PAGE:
Even Local Governments are Getting Social

Gerard Tollefsen - April 8, 2010

Maybe I am misguided or ill-informed, but my impression of government (especially local government) is that red tape always bogs them down.  Trying to contact City Hall to question your water bill (I speak from personal experience here) can be a real chore.  However, I was encouraged when I read an article recently about local governments getting into the social media arena.  According to research conducted by the Fels Institute of Government at the University of Pennsylvania, “50% of cities had no official Facebook presence as of July 2009, though one in seven of these had at least one department that did have a presence, often public safety.”  In addition, their report goes on to note “44% of our surveyed cities did not have a Twitter presence in July 2009, though one in seven had at least one department active on Twitter”.  For the detailed report, in addition to how Fels conducted the survey, please feel read the report here.

While these numbers are not jaw dropping, it does show that even slow moving, red tape drowning local governments are starting to see the benefits of social media.  I prefer to look at the positive side of the report and by comparison 50% of cities already have a Facebook presence and 56% have a Twitter account!  I decided to research my city, and found they are well ahead of the curve when it comes to the average city surveyed in the aforementioned report.  Kudos to Tamarac, FL – they are doing quite well on Facebook and Twitter.  As of April 5, 2010, the city of Tamarac has 199 fans on Facebook and 743 followers on Twitter.  Both of their social media channels are actively managed, with their most recent “tweet” about 17 minutes before I viewed their profile (by the way, “Tonight’s Kick Boxing Aerobics class for this evening has been canceled”.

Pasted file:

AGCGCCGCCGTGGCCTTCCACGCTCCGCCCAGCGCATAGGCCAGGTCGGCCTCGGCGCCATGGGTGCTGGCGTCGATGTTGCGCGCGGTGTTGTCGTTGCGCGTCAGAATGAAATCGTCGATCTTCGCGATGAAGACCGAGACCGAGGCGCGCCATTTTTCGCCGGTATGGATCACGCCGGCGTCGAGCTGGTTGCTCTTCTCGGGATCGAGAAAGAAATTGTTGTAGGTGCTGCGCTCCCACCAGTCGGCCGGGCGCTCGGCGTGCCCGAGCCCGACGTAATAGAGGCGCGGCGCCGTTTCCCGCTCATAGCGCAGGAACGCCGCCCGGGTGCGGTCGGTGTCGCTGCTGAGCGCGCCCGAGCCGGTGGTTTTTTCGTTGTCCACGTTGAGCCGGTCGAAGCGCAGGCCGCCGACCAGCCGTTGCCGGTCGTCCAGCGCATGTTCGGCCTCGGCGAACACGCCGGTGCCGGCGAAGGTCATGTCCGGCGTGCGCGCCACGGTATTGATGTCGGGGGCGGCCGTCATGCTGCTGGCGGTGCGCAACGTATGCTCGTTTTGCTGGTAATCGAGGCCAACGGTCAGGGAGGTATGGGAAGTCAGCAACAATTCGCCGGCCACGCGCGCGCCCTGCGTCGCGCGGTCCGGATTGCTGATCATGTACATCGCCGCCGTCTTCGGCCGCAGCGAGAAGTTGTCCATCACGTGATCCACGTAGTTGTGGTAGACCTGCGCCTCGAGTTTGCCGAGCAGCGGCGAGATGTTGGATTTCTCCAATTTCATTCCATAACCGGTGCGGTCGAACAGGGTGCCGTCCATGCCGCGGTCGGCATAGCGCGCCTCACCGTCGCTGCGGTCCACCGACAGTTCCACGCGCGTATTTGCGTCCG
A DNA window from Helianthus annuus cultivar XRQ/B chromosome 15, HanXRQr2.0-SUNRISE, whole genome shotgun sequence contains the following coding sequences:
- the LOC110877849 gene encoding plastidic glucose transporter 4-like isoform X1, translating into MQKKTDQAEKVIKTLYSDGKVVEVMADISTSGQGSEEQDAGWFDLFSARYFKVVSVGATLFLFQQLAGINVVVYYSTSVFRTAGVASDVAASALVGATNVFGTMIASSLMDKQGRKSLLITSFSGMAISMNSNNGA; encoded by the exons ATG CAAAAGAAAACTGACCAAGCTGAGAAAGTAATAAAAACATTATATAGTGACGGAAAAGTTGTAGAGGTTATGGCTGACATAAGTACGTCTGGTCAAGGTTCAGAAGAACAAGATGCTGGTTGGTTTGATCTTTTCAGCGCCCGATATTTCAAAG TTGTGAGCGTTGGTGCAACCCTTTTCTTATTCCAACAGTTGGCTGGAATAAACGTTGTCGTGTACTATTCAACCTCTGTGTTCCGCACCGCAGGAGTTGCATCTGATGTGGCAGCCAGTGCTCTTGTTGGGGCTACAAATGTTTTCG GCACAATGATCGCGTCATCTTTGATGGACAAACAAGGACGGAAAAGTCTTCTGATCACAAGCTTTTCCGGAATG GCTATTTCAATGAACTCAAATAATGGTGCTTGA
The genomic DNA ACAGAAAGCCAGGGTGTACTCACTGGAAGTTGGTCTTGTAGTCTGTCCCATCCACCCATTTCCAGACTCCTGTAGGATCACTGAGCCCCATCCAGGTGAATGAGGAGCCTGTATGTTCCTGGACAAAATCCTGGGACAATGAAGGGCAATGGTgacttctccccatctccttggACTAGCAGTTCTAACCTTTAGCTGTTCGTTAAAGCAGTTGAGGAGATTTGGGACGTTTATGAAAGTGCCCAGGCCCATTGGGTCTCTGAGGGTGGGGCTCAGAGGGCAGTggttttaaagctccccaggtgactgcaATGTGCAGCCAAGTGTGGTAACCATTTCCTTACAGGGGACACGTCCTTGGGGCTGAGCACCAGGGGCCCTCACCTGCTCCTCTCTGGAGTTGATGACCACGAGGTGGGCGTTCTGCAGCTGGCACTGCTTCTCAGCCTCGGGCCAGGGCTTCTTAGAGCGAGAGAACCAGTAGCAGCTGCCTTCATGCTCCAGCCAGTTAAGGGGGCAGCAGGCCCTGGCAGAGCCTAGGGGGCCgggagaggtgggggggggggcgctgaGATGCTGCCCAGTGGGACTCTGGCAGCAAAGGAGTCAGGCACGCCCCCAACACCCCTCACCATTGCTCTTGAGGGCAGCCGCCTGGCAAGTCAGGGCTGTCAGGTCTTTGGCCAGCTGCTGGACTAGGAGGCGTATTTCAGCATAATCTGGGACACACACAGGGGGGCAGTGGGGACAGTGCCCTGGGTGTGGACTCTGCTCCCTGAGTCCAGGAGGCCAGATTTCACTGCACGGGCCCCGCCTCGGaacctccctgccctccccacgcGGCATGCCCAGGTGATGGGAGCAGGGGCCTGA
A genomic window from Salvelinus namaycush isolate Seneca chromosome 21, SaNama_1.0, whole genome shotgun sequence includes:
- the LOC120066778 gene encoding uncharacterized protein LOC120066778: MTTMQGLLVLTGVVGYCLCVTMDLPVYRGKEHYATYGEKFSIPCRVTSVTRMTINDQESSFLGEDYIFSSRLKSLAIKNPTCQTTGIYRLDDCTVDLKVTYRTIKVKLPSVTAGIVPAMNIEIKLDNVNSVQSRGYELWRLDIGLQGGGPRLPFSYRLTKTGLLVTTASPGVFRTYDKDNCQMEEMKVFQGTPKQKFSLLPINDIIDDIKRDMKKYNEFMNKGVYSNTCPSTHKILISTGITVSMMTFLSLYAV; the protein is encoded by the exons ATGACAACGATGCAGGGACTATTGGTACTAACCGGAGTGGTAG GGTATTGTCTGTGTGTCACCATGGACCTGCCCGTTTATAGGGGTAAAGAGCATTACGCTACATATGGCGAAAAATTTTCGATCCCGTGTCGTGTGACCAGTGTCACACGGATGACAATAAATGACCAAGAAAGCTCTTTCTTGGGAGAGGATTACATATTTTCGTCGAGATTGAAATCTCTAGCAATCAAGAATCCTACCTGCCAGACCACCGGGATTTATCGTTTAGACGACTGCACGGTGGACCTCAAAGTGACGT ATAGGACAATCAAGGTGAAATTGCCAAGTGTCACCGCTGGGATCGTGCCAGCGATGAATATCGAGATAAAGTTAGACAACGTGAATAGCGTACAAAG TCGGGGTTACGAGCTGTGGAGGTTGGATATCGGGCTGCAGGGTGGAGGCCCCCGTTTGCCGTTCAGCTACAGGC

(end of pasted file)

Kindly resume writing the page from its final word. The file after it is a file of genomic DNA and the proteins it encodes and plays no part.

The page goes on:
If local governments can find the time and resources to get involved with social media, there is no excuse for companies to continue to sit on the sidelines.  Red tape and bureaucracy usually bring government activity to a halt, but when it comes to reaching out to their citizens, more local governments are recognizing the value of social media.  As a business owner, executive, or manager, it’s important to leverage any opportunity to gain more customers and improve customer retention.  Social media is a wave that you can ride to success or you risk getting pulled under water.  Local governments are starting to allocate the time and resources to get social, private and public businesses should be leading the way.

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